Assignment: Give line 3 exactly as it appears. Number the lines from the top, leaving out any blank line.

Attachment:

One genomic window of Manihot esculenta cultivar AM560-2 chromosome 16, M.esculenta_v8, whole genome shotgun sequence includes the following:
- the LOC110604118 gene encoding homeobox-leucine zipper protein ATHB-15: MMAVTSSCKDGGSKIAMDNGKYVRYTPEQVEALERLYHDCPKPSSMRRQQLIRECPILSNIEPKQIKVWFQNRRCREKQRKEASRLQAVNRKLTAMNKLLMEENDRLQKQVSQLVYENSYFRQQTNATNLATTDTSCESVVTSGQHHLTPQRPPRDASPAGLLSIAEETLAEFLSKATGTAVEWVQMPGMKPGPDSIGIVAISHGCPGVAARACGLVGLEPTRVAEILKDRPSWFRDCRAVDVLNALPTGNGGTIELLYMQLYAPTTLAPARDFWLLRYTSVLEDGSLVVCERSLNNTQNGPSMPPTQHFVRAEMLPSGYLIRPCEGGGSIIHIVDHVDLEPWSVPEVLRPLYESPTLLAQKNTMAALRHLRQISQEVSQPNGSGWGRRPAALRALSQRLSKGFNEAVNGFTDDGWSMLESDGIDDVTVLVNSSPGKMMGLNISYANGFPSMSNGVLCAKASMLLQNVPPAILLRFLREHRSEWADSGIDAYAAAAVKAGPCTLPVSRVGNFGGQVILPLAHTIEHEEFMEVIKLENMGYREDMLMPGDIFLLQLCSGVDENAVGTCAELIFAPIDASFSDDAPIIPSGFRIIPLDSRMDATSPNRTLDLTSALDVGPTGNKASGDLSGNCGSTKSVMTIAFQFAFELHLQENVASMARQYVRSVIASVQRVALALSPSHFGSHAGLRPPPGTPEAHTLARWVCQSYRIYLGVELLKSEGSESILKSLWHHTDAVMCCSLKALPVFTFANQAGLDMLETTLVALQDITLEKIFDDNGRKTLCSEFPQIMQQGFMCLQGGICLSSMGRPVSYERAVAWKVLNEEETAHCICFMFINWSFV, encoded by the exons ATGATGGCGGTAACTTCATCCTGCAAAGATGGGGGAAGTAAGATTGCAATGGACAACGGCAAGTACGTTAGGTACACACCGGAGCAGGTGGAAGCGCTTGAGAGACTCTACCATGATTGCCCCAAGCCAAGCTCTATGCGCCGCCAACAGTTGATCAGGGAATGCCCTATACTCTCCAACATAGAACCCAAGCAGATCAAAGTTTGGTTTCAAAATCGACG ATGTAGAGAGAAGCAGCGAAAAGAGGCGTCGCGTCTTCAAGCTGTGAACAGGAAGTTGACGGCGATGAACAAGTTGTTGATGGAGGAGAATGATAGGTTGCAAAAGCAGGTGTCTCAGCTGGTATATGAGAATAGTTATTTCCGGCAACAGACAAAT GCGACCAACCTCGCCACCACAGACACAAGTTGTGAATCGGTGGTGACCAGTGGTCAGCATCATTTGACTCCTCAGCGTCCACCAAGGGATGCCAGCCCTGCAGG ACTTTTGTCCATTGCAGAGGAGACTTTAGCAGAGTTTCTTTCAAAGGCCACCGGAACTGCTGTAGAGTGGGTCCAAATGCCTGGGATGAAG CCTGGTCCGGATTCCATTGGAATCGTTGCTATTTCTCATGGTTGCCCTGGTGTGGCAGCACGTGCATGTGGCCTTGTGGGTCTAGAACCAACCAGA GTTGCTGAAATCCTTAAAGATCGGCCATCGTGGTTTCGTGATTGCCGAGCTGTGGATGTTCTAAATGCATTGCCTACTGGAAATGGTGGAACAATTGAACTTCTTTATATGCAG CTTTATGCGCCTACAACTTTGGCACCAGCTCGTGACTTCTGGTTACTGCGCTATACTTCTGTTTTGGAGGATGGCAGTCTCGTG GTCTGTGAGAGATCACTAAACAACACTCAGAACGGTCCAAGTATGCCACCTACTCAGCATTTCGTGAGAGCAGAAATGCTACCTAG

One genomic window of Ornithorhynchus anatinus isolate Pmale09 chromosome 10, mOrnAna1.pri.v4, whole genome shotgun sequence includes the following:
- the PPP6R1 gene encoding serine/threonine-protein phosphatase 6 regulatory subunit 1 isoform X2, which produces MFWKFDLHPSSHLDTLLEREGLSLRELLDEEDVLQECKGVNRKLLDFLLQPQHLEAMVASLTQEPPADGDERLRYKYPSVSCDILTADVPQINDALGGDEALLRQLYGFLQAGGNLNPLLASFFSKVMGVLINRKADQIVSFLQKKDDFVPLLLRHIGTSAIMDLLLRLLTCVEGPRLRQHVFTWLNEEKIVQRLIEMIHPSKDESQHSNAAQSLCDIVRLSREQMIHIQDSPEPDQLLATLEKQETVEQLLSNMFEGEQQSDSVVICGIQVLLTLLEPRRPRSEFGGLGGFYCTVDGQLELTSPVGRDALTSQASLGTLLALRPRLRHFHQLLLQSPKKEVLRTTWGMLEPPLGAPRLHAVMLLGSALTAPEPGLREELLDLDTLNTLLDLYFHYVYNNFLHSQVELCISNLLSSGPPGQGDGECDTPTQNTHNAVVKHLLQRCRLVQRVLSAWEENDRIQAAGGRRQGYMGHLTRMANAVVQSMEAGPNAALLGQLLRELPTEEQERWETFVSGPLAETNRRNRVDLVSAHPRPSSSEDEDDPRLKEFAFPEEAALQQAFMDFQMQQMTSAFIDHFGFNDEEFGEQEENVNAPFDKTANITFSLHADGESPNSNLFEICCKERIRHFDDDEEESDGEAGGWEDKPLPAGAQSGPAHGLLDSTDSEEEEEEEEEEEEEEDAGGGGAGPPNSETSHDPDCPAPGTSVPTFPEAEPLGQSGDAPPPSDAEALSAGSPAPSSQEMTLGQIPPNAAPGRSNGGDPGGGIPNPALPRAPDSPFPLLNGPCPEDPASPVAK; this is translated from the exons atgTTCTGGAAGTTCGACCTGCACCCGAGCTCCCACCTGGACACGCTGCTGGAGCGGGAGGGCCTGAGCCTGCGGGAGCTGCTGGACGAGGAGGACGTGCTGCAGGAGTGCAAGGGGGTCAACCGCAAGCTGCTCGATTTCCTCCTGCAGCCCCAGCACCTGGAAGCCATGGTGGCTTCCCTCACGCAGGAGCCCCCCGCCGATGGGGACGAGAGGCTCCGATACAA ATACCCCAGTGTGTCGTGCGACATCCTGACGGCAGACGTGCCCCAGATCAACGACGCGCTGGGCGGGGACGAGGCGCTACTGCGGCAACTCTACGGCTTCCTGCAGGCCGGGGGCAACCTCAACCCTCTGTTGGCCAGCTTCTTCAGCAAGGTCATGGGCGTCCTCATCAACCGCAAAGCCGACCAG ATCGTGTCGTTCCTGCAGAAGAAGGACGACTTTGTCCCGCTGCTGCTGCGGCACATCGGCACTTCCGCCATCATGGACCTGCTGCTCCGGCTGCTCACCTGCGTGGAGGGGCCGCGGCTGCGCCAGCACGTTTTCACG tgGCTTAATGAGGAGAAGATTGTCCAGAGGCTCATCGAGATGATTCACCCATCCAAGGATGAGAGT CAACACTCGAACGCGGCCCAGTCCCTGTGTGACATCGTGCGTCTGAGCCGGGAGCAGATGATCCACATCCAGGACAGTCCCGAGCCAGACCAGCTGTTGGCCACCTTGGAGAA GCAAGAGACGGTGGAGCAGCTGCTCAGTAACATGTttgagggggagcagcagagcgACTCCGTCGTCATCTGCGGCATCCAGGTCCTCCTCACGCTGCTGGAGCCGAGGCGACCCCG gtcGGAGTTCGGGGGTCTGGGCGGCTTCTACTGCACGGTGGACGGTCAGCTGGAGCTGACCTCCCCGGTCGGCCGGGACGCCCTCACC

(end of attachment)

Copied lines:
One genomic window of Ornithorhynchus anatinus isolate Pmale09 chromosome 10, mOrnAna1.pri.v4, whole genome shotgun sequence includes the following: